Minnesota DOC Sued Over Failure to Provide New Hepatitis C Treatment Protocol

On May 1, 2015, two prisoners at MCF-Stillwater filed a civil rights lawsuit against the Minnesota Department of Corrections, Centurion Managed Care (a division of Centene Corporation), DOC Commissioner Tom Roy and several physicians. The suit alleges that the defendants “refuse to provide the ‘breakthrough’ drug treatment, viz. the hepatitis-C [HCV] treatment community standard-of-care, which will cure Plaintiffs’ HCV infection in three months from its inception.”

According to a press release issued by the International Humanitarian Law Institute, the lawsuit is “the first federal civil rights class action in the nation” to challenge the failure of state prison officials to provide prisoners with a new, more effective hepatitis C treatment protocol.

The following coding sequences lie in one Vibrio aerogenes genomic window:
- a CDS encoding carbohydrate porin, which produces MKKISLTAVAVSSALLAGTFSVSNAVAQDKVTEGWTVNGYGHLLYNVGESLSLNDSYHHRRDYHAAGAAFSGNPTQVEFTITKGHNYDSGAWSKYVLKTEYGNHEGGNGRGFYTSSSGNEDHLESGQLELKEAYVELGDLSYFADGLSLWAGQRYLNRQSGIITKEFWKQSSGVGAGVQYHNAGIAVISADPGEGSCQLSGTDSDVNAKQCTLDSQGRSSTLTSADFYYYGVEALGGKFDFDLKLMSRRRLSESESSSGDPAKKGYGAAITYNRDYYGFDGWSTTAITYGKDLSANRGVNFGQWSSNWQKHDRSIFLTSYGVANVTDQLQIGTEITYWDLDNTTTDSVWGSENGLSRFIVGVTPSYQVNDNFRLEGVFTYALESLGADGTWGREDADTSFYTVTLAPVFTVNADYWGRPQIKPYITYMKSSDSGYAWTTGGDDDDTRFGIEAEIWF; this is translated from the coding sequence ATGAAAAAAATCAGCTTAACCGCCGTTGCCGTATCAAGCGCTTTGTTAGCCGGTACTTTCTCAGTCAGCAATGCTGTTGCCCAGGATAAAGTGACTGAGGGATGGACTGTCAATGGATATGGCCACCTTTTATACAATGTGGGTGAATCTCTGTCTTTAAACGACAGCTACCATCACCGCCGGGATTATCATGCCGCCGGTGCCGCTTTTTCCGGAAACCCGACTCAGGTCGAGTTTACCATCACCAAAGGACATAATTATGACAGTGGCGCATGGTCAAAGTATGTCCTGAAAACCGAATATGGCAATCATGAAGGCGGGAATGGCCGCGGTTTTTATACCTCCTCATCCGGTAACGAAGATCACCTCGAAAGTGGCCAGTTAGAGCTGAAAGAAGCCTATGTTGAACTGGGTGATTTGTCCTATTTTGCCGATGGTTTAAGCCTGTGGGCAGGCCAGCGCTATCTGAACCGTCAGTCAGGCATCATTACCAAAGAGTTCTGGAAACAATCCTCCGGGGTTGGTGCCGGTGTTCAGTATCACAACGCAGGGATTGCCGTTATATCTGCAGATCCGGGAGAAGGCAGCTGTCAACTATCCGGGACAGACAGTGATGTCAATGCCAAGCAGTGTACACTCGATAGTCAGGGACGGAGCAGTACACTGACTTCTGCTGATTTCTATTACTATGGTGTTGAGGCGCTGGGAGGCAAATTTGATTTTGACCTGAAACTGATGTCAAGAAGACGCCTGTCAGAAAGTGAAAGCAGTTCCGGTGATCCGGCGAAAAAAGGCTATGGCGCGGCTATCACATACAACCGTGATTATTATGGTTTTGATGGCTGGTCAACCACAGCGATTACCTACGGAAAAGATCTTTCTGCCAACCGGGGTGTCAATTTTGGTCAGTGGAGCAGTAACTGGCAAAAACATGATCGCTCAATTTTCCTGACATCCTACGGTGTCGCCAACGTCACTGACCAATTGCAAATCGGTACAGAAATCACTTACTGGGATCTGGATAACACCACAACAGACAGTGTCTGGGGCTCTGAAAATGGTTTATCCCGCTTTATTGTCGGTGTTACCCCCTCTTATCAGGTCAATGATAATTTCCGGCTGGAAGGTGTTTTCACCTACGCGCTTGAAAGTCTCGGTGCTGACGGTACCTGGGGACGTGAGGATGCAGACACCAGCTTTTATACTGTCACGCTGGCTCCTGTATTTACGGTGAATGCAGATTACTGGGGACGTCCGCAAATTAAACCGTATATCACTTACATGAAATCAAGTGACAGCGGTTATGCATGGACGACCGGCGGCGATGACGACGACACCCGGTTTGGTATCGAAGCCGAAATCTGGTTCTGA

The plaintiffs, Minnesota state prisoners Ronaldo Ligons and Barry Michaelson, seek to represent a class of similarly situated prisoners. Ligons, incarcerated since 1992, was prescribed the standard 48-week HCV treatment protocol using interferon in 2006. The treatment was not successful. Michaelson initially tested negative for HCV but tested positive for the disease in 2010. The suit states that Michaelson tested positive “only after being double-bunked with a bleeding, HCV-positive cellmate and his exposure to other sources of HCV in MN DOC facilities.”

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